FRANKFURT — German prosecutors charged former Volkswagen CEO Martin Winterkorn and four others with fraud in the emissions cheating scandal that has helped turn many Europeans against diesel engines and accelerated the push toward electric cars.
Prosecutors said Monday that Winterkorn knew about the scheme since at least May 2014 and failed to put a stop to it.
That contradicted his claim that he didn't learn about it until shortly before U.S. investigators announced it in September 2015. Winterkorn resigned as CEO five days later.
VW has admitted installing software in its diesel cars that turned on pollution controls when vehicles were being tested and switched them off during everyday driving. That made it look as if the cars met tough U.S. limits on harmful pollutants known as nitrogen oxides.
In all, some 11 million cars worldwide were equipped with the illegal software.
Prosecutors said the defendants — all top Volkswagen managers — were part of a deception that started in 2006.
The 71-year-old Winterkorn and the others, whose names were not released, face six months to 10 years in prison if convicted of aggravated fraud involving serious losses. Other charges include unfair competition and breach of trust.
Prosecutors said the defendants could also be forced to forfeit sales bonuses ranging from around 300,000 euros to 11 million euros ($340,000 to $12.45 million).
Winterkorn is already under indictment in the U.S. on charges of fraud and conspiracy to violate the Clean Air Act and could get up to 20 years in prison. But he cannot be extradited from Germany to the U.S.
Winterkorn's attorney, Felix Doerr, said that the defence could not comment on the German case because prosecutors had not provided adequate opportunity to review the case files. Doerr said prosecutors turned over seven DVDs with hundreds of file folders of material on April 5.
The case, consisting of a 692-page indictment backed by 300 file volumes holding 75,000 pages, was filed in a local court in Braunschweig on Friday. The court will decide if the case will proceed to trial.
Prosecutors said among other things that the defendants carried out a software update costing 23 million euros in 2014 to try to cover up the true reason for the elevated pollution during driving.
The prosecutors said they are still investigating 36 more suspects.
Volkswagen's corporate involvement in the Braunschweig investigation ended last year with a 1 billion euro fine. Volkswagen noted that the indictment was against individuals and had no further comment.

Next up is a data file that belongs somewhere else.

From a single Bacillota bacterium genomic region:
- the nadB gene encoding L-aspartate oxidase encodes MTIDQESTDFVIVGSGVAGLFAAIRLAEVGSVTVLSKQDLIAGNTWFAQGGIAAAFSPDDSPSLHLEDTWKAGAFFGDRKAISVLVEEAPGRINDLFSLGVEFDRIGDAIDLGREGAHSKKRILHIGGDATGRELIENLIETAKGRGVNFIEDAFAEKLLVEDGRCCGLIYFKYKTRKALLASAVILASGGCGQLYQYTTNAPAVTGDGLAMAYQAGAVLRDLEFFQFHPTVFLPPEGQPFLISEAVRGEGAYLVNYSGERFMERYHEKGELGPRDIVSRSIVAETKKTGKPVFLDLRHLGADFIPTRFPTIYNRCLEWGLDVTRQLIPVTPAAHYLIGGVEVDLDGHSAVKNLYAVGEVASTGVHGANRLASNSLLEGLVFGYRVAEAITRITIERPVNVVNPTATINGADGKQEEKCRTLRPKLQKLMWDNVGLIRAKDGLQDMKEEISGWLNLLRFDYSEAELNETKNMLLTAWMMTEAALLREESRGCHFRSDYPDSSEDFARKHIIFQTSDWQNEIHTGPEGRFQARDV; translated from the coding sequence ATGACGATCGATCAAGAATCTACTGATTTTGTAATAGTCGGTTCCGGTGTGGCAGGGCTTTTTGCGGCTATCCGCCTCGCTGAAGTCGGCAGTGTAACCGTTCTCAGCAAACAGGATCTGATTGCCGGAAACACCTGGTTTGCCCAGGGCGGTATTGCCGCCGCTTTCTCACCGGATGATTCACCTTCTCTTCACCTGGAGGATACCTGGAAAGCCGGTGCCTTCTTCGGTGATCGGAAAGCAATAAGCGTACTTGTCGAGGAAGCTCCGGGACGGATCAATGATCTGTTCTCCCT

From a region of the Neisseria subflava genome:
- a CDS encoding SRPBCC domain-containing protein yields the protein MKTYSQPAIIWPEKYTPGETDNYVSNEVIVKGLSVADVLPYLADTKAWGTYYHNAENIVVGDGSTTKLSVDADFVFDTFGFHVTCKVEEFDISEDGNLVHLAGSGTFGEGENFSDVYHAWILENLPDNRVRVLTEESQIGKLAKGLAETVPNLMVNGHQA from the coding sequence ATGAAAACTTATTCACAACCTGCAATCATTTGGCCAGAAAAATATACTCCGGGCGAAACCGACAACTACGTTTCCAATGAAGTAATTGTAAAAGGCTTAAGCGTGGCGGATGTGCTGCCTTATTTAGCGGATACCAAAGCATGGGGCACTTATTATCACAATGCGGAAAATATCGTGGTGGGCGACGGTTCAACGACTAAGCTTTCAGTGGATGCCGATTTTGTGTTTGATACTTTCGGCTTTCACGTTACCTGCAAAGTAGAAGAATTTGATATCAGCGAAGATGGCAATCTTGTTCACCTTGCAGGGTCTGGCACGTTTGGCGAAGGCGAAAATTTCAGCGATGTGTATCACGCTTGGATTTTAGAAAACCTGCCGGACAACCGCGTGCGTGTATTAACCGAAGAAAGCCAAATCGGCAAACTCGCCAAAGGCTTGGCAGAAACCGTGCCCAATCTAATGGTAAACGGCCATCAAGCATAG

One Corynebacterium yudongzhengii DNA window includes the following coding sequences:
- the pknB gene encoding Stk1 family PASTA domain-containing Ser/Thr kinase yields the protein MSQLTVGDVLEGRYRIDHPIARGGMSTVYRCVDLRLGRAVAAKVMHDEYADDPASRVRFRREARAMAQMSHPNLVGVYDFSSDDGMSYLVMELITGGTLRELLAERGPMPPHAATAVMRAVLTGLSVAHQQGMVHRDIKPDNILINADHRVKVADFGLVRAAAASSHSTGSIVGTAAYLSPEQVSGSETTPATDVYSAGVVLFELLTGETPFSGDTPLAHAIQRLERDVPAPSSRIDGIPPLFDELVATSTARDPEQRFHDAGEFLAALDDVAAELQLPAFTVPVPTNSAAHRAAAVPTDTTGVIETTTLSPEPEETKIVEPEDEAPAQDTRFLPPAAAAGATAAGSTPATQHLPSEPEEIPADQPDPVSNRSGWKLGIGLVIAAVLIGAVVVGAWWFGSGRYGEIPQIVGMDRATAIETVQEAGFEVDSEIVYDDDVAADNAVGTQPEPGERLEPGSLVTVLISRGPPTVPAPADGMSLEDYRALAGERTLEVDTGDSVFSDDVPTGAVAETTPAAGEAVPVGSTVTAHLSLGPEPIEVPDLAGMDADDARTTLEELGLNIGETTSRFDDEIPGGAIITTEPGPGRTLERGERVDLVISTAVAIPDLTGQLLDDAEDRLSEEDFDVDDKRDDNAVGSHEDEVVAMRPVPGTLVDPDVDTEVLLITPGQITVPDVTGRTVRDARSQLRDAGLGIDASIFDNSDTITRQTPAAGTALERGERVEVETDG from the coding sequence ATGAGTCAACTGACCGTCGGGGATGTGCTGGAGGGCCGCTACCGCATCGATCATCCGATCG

The prosecutors' move is only one of the legal proceedings unleashed by the scandal.
Volkswagen has paid more than 27 billion euros (currently $31 billion) in fines and civil settlements with authorities and car owners since getting caught.
The automaker apologized and pleaded guilty to criminal charges in the United States, where two executives were sentenced to prison and six others charged, although they could not be extradited.
And the U.S. Securities and Exchange Commission charged the company and Winterkorn on March 15 with defrauding investors through misleading statements about vehicle quality and environmental compliance.
Investors in Germany are also seeking damages.
The scandal unleashed widespread scrutiny of diesel emissions across the industry. It soon turned out that many models from other companies also emitted far more pollution on the road than on the test stand, because of regulatory loopholes exploited by carmakers such as turning exhaust controls off at certain temperatures to reduce engine wear.
Diesel sales, once half the European car market, have sagged.
That in turn has undermined carmakers' plans to use diesels — which get better mileage — to help meet tougher European Union limits in 2021 on emissions of carbon dioxide, the main greenhouse gas blamed for global warming.
One result has been greater pressure to develop battery-powered cars to avoid heavy fines for breaching the new emissions limits. Volkswagen plans to spend 30 billion euros to develop electric vehicles by 2023.
The company was able to weather the scandal well enough to take the top spot as the world's largest carmaker from Toyota. Last year, under CEO Herbert Diess, Volkswagen had record sales of 10.83 million vehicles, making an operating profit of 13.9 billion euros.